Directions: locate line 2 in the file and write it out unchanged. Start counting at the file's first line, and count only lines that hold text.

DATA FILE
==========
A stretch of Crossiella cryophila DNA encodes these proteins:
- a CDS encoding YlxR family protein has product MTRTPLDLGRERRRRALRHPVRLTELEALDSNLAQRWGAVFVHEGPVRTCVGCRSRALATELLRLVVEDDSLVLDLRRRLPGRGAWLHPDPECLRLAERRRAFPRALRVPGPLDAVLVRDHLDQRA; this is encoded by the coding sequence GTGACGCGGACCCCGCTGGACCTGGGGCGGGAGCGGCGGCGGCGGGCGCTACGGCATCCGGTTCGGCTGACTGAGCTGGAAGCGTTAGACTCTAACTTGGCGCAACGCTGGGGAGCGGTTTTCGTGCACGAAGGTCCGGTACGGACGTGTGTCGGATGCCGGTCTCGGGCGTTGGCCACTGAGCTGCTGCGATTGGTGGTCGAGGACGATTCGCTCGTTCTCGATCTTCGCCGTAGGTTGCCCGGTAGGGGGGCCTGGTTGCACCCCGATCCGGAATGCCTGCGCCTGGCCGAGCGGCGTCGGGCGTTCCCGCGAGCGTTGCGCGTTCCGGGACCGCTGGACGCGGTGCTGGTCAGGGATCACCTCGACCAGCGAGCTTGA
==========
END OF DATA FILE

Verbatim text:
- a CDS encoding YlxR family protein has product MTRTPLDLGRERRRRALRHPVRLTELEALDSNLAQRWGAVFVHEGPVRTCVGCRSRALATELLRLVVEDDSLVLDLRRRLPGRGAWLHPDPECLRLAERRRAFPRALRVPGPLDAVLVRDHLDQRA; this is encoded by the coding sequence GTGACGCGGACCCCGCTGGACCTGGGGCGGGAGCGGCGGCGGCGGGCGCTACGGCATCCGGTTCGGCTGACTGAGCTGGAAGCGTTAGACTCTAACTTGGCGCAACGCTGGGGAGCGGTTTTCGTGCACGAAGGTCCGGTACGGACGTGTGTCGGATGCCGGTCTCGGGCGTTGGCCACTGAGCTGCTGCGATTGGTGGTCGAGGACGATTCGCTCGTTCTCGATCTTCGCCGTAGGTTGCCCGGTAGGGGGGCCTGGTTGCACCCCGATCCGGAATGCCTGCGCCTGGCCGAGCGGCGTCGGGCGTTCCCGCGAGCGTTGCGCGTTCCGGGACCGCTGGACGCGGTGCTGGTCAGGGATCACCTCGACCAGCGAGCTTGA